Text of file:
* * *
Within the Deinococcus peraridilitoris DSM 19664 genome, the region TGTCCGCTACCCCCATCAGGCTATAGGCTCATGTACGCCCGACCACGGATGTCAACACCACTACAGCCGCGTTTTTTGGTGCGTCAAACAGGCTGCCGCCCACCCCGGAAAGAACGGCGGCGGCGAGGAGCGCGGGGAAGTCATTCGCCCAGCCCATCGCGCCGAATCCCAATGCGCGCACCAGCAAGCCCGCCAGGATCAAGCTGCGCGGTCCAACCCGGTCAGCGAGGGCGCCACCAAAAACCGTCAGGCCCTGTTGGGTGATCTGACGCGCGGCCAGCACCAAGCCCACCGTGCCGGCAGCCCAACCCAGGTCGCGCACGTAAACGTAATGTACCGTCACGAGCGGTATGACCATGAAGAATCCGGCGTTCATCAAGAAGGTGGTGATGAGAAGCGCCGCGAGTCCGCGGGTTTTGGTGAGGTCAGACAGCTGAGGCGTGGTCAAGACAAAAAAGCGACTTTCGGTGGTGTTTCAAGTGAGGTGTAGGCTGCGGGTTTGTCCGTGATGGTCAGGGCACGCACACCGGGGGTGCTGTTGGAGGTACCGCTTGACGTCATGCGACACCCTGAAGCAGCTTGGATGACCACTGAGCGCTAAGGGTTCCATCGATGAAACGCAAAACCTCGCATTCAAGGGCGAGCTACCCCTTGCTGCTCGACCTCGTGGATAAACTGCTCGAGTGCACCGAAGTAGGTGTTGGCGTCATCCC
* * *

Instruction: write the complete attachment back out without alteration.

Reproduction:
Within the Deinococcus peraridilitoris DSM 19664 genome, the region TGTCCGCTACCCCCATCAGGCTATAGGCTCATGTACGCCCGACCACGGATGTCAACACCACTACAGCCGCGTTTTTTGGTGCGTCAAACAGGCTGCCGCCCACCCCGGAAAGAACGGCGGCGGCGAGGAGCGCGGGGAAGTCATTCGCCCAGCCCATCGCGCCGAATCCCAATGCGCGCACCAGCAAGCCCGCCAGGATCAAGCTGCGCGGTCCAACCCGGTCAGCGAGGGCGCCACCAAAAACCGTCAGGCCCTGTTGGGTGATCTGACGCGCGGCCAGCACCAAGCCCACCGTGCCGGCAGCCCAACCCAGGTCGCGCACGTAAACGTAATGTACCGTCACGAGCGGTATGACCATGAAGAATCCGGCGTTCATCAAGAAGGTGGTGATGAGAAGCGCCGCGAGTCCGCGGGTTTTGGTGAGGTCAGACAGCTGAGGCGTGGTCAAGACAAAAAAGCGACTTTCGGTGGTGTTTCAAGTGAGGTGTAGGCTGCGGGTTTGTCCGTGATGGTCAGGGCACGCACACCGGGGGTGCTGTTGGAGGTACCGCTTGACGTCATGCGACACCCTGAAGCAGCTTGGATGACCACTGAGCGCTAAGGGTTCCATCGATGAAACGCAAAACCTCGCATTCAAGGGCGAGCTACCCCTTGCTGCTCGACCTCGTGGATAAACTGCTCGAGTGCACCGAAGTAGGTGTTGGCGTCATCCC